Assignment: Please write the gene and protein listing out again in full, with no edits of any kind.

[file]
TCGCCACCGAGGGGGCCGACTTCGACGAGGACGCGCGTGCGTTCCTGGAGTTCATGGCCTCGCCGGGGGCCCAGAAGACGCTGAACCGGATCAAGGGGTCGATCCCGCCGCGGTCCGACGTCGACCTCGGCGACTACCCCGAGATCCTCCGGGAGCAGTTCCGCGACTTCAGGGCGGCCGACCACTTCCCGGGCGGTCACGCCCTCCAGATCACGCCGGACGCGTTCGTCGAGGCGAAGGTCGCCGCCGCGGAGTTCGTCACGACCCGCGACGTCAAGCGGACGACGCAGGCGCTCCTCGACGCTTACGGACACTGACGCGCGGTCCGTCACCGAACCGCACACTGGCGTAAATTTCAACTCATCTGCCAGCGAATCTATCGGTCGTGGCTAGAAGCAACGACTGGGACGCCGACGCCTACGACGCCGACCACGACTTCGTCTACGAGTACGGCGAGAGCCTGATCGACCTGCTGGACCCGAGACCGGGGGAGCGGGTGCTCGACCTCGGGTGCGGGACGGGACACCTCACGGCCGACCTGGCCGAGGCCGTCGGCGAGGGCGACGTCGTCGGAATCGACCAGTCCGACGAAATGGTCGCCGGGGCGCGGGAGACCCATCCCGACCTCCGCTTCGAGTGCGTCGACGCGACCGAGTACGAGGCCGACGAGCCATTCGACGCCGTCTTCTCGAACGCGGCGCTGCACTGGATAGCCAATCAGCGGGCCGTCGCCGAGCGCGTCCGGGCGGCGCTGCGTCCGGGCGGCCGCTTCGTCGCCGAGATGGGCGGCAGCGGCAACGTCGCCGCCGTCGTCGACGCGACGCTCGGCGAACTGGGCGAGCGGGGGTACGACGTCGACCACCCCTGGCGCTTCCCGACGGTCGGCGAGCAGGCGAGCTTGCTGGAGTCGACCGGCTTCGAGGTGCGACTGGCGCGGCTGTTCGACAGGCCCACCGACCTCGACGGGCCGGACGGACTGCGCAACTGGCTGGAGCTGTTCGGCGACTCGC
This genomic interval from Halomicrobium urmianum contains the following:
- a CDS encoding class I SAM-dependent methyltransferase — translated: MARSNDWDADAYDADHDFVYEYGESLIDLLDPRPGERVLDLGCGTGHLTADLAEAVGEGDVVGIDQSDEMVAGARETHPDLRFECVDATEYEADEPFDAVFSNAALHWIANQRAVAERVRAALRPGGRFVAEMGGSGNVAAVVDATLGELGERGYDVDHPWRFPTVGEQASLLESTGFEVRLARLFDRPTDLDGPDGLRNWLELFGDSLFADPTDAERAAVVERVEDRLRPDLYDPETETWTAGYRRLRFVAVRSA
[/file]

TCGCCACCGAGGGGGCCGACTTCGACGAGGACGCGCGTGCGTTCCTGGAGTTCATGGCCTCGCCGGGGGCCCAGAAGACGCTGAACCGGATCAAGGGGTCGATCCCGCCGCGGTCCGACGTCGACCTCGGCGACTACCCCGAGATCCTCCGGGAGCAGTTCCGCGACTTCAGGGCGGCCGACCACTTCCCGGGCGGTCACGCCCTCCAGATCACGCCGGACGCGTTCGTCGAGGCGAAGGTCGCCGCCGCGGAGTTCGTCACGACCCGCGACGTCAAGCGGACGACGCAGGCGCTCCTCGACGCTTACGGACACTGACGCGCGGTCCGTCACCGAACCGCACACTGGCGTAAATTTCAACTCATCTGCCAGCGAATCTATCGGTCGTGGCTAGAAGCAACGACTGGGACGCCGACGCCTACGACGCCGACCACGACTTCGTCTACGAGTACGGCGAGAGCCTGATCGACCTGCTGGACCCGAGACCGGGGGAGCGGGTGCTCGACCTCGGGTGCGGGACGGGACACCTCACGGCCGACCTGGCCGAGGCCGTCGGCGAGGGCGACGTCGTCGGAATCGACCAGTCCGACGAAATGGTCGCCGGGGCGCGGGAGACCCATCCCGACCTCCGCTTCGAGTGCGTCGACGCGACCGAGTACGAGGCCGACGAGCCATTCGACGCCGTCTTCTCGAACGCGGCGCTGCACTGGATAGCCAATCAGCGGGCCGTCGCCGAGCGCGTCCGGGCGGCGCTGCGTCCGGGCGGCCGCTTCGTCGCCGAGATGGGCGGCAGCGGCAACGTCGCCGCCGTCGTCGACGCGACGCTCGGCGAACTGGGCGAGCGGGGGTACGACGTCGACCACCCCTGGCGCTTCCCGACGGTCGGCGAGCAGGCGAGCTTGCTGGAGTCGACCGGCTTCGAGGTGCGACTGGCGCGGCTGTTCGACAGGCCCACCGACCTCGACGGGCCGGACGGACTGCGCAACTGGCTGGAGCTGTTCGGCGACTCGC
This genomic interval from Halomicrobium urmianum contains the following:
- a CDS encoding class I SAM-dependent methyltransferase — translated: MARSNDWDADAYDADHDFVYEYGESLIDLLDPRPGERVLDLGCGTGHLTADLAEAVGEGDVVGIDQSDEMVAGARETHPDLRFECVDATEYEADEPFDAVFSNAALHWIANQRAVAERVRAALRPGGRFVAEMGGSGNVAAVVDATLGELGERGYDVDHPWRFPTVGEQASLLESTGFEVRLARLFDRPTDLDGPDGLRNWLELFGDSLFADPTDAERAAVVERVEDRLRPDLYDPETETWTAGYRRLRFVAVRSA